If art imitates life, one might think Hannah Mary McKinnon is a fidgety person. Just when you think you may have entered the slightest comfort zone in her thrillers Her Secret Son (Mira) and most recently Sister Dear (Mira), something happens to turn her plots inside out. Maybe as a writer, she just can’t sit still!
“The more books I write, the more I plot them,” she said in a recent interview. “Detailed outlines make me more productive and efficient because I know where I’m headed. That doesn’t necessarily mean I’ll end up at the destination I mapped out.”
She noted that in one of her earlier works, The Neighbors, “The ending changed quite dramatically as I got closer to finishing my first draft. In Her Secret Son, the final chapters were different because I wasn’t happy with whom I’d planned to kill off. Sister Dear’s ending is close to how I’d imagined but even more sinister.”
“Having said that, as I write, more twists and turns come up, and that’s another fun part of writing, discovering what your characters will do when you let them loose.”
McKinnon’s most recent work, Sister Dear, focuses on a traditional sibling rivalry theme, but as BookTrib reviewer Valerie Taylor notes, “ The difference is McKinnon throws a howitzer into the plot, turning this contemporary thriller unexpectedly inside out and upside down.”
Taylor says the book “lures us into a mystery that we, as expertly trained readers, expect we’ll solve within the first 50 pages.” But not so fast.
Protagonist Eleanor Hardwicke grew up in a dysfunctional family, with a deceitful, selfish mother and competitive, delusional sister. So when her father lays dying and she discovers he wasn’t her real dad after all, that’s when the fun starts.
Did McKinnon base the sibling rivalry on her own life experience?
“Ha — not at all, thankfully! Sister Dear is a complete figment of my imagination, and my family is anything but messed up. Maybe that’s why I write these stories. Writing about dysfunctional families lets me explore fears from the safety of my keyboard, and reminds me not to take what I have, and the privileges that come with that, for granted.”
Eleanor is a website designer, and this career plays a central role in the story. Another career, say interior designer, could’ve worked as well. So why is she a techie?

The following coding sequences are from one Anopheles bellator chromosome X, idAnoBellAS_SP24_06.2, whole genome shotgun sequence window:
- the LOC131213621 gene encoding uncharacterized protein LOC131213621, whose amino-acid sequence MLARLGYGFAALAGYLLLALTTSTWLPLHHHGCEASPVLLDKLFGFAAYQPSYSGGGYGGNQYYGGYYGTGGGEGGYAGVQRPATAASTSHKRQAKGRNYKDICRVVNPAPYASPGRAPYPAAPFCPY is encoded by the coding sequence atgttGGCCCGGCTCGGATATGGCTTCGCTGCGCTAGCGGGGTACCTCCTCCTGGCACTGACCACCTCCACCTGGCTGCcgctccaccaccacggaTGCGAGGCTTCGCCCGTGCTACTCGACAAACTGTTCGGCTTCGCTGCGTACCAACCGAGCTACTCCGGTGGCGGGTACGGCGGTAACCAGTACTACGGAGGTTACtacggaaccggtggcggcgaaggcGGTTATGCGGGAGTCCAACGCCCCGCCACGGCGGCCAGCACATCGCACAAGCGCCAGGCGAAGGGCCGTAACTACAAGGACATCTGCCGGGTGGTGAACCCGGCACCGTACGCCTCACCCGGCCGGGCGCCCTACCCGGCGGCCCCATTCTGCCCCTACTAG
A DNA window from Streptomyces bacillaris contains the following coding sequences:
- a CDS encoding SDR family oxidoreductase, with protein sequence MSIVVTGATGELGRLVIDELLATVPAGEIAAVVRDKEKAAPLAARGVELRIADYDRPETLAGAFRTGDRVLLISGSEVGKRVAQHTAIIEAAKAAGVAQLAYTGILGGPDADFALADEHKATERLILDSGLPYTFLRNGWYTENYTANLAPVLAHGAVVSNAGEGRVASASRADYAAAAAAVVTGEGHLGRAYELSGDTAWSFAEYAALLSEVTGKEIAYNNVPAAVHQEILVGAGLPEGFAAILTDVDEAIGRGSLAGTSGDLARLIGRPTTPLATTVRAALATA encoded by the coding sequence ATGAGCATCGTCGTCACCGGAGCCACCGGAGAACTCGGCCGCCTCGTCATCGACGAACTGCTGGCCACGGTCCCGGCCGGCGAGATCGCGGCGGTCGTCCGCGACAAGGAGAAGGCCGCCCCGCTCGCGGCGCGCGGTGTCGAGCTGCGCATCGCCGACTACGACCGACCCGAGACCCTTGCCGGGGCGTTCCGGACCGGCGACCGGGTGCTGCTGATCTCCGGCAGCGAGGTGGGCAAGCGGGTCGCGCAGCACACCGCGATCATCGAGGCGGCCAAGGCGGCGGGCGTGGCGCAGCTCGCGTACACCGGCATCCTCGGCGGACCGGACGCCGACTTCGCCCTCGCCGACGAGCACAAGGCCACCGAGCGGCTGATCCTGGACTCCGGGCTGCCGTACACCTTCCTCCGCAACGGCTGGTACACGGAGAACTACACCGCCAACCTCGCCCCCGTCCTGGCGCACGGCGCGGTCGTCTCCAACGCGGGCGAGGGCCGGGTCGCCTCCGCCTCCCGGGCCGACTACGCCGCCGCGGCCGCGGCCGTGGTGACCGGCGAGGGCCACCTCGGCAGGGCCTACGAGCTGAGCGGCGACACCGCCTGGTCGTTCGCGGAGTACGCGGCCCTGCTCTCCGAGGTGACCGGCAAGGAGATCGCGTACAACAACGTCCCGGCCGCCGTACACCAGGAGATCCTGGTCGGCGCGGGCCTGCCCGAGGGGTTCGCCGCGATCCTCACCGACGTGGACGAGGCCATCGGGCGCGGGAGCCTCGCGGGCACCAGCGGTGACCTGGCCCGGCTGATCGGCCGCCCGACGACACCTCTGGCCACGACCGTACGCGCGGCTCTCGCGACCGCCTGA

“Eleanor is a bit of a recluse, and I needed her to have a career where she could work from home and deal with her clients predominantly over the phone or online. Her sister Victoria, however, is indeed an interior designer, and that fits well with her more outgoing personality.”
Speaking of careers, McKinnon years ago made the transition from the corporate world to writing books for a living. “My husband, who’s Canadian, wanted to go home after living in Switzerland for over a decade, and we decided to make the move. At that time, I was the CEO for a European IT recruitment company and had worked for the firm for 15 years. When we got to Canada, I set up my own business, which put a new spin on HR. It failed miserably. Within the first year of inception it was dead.”
“The experience left me reeling because I’d attached my identity to my job so heavily, I didn’t know what to do next. My husband saw it as an opportunity to try a different career. I’d played with the idea of writing a book and got to work on my first novel. After too many mistakes and revisions and edits and frustrations and writing courses and critique groups to count, I finally got agent representation, and my first book, Time After Time, published in June 2016. It was a rom-com – think Sliding Doors meets Groundhog Day – and after that book I moved to the dark side of domestic suspense and psychological thrillers.”
Now that McKinnon has several books under her belt, she has some practical advice for aspiring authors that she’s picked up along the way. “Read as much and often as you can and listen to audiobooks. Write, even if you think it’s rubbish, because a blank page is impossible to edit. Another tip someone once suggested was to skip ahead if I couldn’t get a grasp on a chapter or scene, that I should focus on another part of the manuscript and trust myself enough to backfill later. Also, I was advised to read my manuscript out loud. Every. Single. Word. Doing so helps avoid repetition, improves cadence, and zaps stilted dialogue.”
And what’s next? Not surprisingly, another thriller. “It’s another psychological thriller and is about a man who wakes up on a beach, not knowing who he is, or how he got there. When he makes it back to his hometown in Maine, he discovers he’d abandoned everyone and everything two years prior. Not only do some of the locals suspect him of murder, but he’s also faced with the daunting challenge of figuring out the truth about what he did, and to whom. I’m excited to introduce you to another cast of messed up characters!”